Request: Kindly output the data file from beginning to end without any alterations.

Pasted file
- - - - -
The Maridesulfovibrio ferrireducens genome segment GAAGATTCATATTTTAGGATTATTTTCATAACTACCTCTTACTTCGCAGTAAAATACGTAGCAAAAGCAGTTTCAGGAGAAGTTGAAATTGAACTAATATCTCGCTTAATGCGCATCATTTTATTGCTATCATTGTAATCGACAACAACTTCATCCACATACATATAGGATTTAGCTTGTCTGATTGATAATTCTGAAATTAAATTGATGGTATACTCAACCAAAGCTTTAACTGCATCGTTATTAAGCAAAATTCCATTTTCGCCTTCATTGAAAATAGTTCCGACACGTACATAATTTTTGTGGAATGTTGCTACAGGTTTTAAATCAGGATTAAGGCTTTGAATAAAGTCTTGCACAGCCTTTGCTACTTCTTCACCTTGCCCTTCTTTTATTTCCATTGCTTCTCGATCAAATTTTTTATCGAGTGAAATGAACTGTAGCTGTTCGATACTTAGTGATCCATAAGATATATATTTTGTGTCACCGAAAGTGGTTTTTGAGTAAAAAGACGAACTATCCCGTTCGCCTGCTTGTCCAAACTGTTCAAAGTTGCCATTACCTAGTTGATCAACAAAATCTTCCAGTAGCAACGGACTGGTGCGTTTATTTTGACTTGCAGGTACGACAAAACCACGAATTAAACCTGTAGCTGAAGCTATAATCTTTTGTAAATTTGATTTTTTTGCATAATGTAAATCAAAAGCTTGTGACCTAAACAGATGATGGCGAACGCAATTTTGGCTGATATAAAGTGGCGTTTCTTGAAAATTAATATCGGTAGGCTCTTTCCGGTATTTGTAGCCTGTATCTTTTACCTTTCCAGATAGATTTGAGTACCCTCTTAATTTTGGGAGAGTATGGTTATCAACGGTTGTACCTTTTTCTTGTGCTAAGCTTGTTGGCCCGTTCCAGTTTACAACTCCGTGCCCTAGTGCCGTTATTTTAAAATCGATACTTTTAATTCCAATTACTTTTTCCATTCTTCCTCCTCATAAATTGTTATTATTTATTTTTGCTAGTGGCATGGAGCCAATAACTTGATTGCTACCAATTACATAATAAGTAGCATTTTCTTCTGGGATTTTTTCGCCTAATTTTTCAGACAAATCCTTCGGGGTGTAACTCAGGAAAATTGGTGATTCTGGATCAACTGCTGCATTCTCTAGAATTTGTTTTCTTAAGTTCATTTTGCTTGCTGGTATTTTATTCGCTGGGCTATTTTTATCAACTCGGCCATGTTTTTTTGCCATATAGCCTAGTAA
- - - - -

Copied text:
The Maridesulfovibrio ferrireducens genome segment GAAGATTCATATTTTAGGATTATTTTCATAACTACCTCTTACTTCGCAGTAAAATACGTAGCAAAAGCAGTTTCAGGAGAAGTTGAAATTGAACTAATATCTCGCTTAATGCGCATCATTTTATTGCTATCATTGTAATCGACAACAACTTCATCCACATACATATAGGATTTAGCTTGTCTGATTGATAATTCTGAAATTAAATTGATGGTATACTCAACCAAAGCTTTAACTGCATCGTTATTAAGCAAAATTCCATTTTCGCCTTCATTGAAAATAGTTCCGACACGTACATAATTTTTGTGGAATGTTGCTACAGGTTTTAAATCAGGATTAAGGCTTTGAATAAAGTCTTGCACAGCCTTTGCTACTTCTTCACCTTGCCCTTCTTTTATTTCCATTGCTTCTCGATCAAATTTTTTATCGAGTGAAATGAACTGTAGCTGTTCGATACTTAGTGATCCATAAGATATATATTTTGTGTCACCGAAAGTGGTTTTTGAGTAAAAAGACGAACTATCCCGTTCGCCTGCTTGTCCAAACTGTTCAAAGTTGCCATTACCTAGTTGATCAACAAAATCTTCCAGTAGCAACGGACTGGTGCGTTTATTTTGACTTGCAGGTACGACAAAACCACGAATTAAACCTGTAGCTGAAGCTATAATCTTTTGTAAATTTGATTTTTTTGCATAATGTAAATCAAAAGCTTGTGACCTAAACAGATGATGGCGAACGCAATTTTGGCTGATATAAAGTGGCGTTTCTTGAAAATTAATATCGGTAGGCTCTTTCCGGTATTTGTAGCCTGTATCTTTTACCTTTCCAGATAGATTTGAGTACCCTCTTAATTTTGGGAGAGTATGGTTATCAACGGTTGTACCTTTTTCTTGTGCTAAGCTTGTTGGCCCGTTCCAGTTTACAACTCCGTGCCCTAGTGCCGTTATTTTAAAATCGATACTTTTAATTCCAATTACTTTTTCCATTCTTCCTCCTCATAAATTGTTATTATTTATTTTTGCTAGTGGCATGGAGCCAATAACTTGATTGCTACCAATTACATAATAAGTAGCATTTTCTTCTGGGATTTTTTCGCCTAATTTTTCAGACAAATCCTTCGGGGTGTAACTCAGGAAAATTGGTGATTCTGGATCAACTGCTGCATTCTCTAGAATTTGTTTTCTTAAGTTCATTTTGCTTGCTGGTATTTTATTCGCTGGGCTATTTTTATCAACTCGGCCATGTTTTTTTGCCATATAGCCTAGTAA